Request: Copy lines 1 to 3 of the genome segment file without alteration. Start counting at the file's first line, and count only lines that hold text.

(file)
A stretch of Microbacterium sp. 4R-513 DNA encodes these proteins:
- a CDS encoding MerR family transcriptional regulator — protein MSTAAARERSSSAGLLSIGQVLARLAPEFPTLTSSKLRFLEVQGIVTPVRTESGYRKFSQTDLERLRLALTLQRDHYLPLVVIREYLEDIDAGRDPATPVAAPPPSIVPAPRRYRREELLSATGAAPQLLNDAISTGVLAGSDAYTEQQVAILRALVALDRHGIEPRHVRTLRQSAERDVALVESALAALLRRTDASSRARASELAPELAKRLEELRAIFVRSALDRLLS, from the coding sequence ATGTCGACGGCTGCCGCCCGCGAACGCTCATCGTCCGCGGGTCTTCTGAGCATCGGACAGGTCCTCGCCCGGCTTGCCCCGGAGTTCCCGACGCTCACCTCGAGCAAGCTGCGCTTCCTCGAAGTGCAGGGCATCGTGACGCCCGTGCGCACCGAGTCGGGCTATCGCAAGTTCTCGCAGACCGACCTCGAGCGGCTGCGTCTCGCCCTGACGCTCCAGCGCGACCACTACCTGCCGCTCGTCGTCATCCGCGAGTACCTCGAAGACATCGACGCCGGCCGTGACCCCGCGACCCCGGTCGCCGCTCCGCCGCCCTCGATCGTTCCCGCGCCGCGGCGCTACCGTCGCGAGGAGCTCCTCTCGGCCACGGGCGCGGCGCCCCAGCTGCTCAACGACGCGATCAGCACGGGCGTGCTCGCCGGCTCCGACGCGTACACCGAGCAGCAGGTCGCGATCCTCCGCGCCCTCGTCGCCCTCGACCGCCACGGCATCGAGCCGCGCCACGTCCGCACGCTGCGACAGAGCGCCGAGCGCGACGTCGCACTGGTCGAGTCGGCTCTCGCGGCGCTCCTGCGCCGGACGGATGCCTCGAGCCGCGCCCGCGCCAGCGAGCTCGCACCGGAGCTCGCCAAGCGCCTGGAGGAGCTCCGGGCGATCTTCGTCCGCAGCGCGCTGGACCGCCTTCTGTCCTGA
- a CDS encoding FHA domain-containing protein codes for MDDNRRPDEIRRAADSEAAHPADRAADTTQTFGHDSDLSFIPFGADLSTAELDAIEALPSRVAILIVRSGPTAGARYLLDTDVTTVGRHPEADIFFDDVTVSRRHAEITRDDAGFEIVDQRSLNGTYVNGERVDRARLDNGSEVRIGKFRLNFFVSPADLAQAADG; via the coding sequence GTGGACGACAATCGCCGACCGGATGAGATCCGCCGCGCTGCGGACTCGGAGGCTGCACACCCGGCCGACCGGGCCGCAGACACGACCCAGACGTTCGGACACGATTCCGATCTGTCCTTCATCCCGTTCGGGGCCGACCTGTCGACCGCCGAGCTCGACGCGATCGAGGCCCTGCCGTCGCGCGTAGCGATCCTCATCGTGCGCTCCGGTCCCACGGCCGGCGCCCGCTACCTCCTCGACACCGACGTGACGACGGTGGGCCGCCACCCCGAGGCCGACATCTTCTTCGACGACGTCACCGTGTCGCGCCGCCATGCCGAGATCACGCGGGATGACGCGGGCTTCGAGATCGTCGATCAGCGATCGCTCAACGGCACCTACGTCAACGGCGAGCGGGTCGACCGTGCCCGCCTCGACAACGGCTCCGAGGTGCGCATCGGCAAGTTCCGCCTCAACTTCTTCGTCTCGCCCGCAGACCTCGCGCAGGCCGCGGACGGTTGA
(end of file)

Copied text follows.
A stretch of Microbacterium sp. 4R-513 DNA encodes these proteins:
- a CDS encoding MerR family transcriptional regulator — protein MSTAAARERSSSAGLLSIGQVLARLAPEFPTLTSSKLRFLEVQGIVTPVRTESGYRKFSQTDLERLRLALTLQRDHYLPLVVIREYLEDIDAGRDPATPVAAPPPSIVPAPRRYRREELLSATGAAPQLLNDAISTGVLAGSDAYTEQQVAILRALVALDRHGIEPRHVRTLRQSAERDVALVESALAALLRRTDASSRARASELAPELAKRLEELRAIFVRSALDRLLS, from the coding sequence ATGTCGACGGCTGCCGCCCGCGAACGCTCATCGTCCGCGGGTCTTCTGAGCATCGGACAGGTCCTCGCCCGGCTTGCCCCGGAGTTCCCGACGCTCACCTCGAGCAAGCTGCGCTTCCTCGAAGTGCAGGGCATCGTGACGCCCGTGCGCACCGAGTCGGGCTATCGCAAGTTCTCGCAGACCGACCTCGAGCGGCTGCGTCTCGCCCTGACGCTCCAGCGCGACCACTACCTGCCGCTCGTCGTCATCCGCGAGTACCTCGAAGACATCGACGCCGGCCGTGACCCCGCGACCCCGGTCGCCGCTCCGCCGCCCTCGATCGTTCCCGCGCCGCGGCGCTACCGTCGCGAGGAGCTCCTCTCGGCCACGGGCGCGGCGCCCCAGCTGCTCAACGACGCGATCAGCACGGGCGTGCTCGCCGGCTCCGACGCGTACACCGAGCAGCAGGTCGCGATCCTCCGCGCCCTCGTCGCCCTCGACCGCCACGGCATCGAGCCGCGCCACGTCCGCACGCTGCGACAGAGCGCCGAGCGCGACGTCGCACTGGTCGAGTCGGCTCTCGCGGCGCTCCTGCGCCGGACGGATGCCTCGAGCCGCGCCCGCGCCAGCGAGCTCGCACCGGAGCTCGCCAAGCGCCTGGAGGAGCTCCGGGCGATCTTCGTCCGCAGCGCGCTGGACCGCCTTCTGTCCTGA
- a CDS encoding FHA domain-containing protein codes for MDDNRRPDEIRRAADSEAAHPADRAADTTQTFGHDSDLSFIPFGADLSTAELDAIEALPSRVAILIVRSGPTAGARYLLDTDVTTVGRHPEADIFFDDVTVSRRHAEITRDDAGFEIVDQRSLNGTYVNGERVDRARLDNGSEVRIGKFRLNFFVSPADLAQAADG; via the coding sequence GTGGACGACAATCGCCGACCGGATGAGATCCGCCGCGCTGCGGACTCGGAGGCTGCACACCCGGCCGACCGGGCCGCAGACACGACCCAGACGTTCGGACACGATTCCGATCTGTCCTTCATCCCGTTCGGGGCCGACCTGTCGACCGCCGAGCTCGACGCGATCGAGGCCCTGCCGTCGCGCGTAGCGATCCTCATCGTGCGCTCCGGTCCCACGGCCGGCGCCCGCTACCTCCTCGACACCGACGTGACGACGGTGGGCCGCCACCCCGAGGCCGACATCTTCTTCGACGACGTCACCGTGTCGCGCCGCCATGCCGAGATCACGCGGGATGACGCGGGCTTCGAGATCGTCGATCAGCGATCGCTCAACGGCACCTACGTCAACGGCGAGCGGGTCGACCGTGCCCGCCTCGACAACGGCTCCGAGGTGCGCATCGGCAAGTTCCGCCTCAACTTCTTCGTCTCGCCCGCAGACCTCGCGCAGGCCGCGGACGGTTGA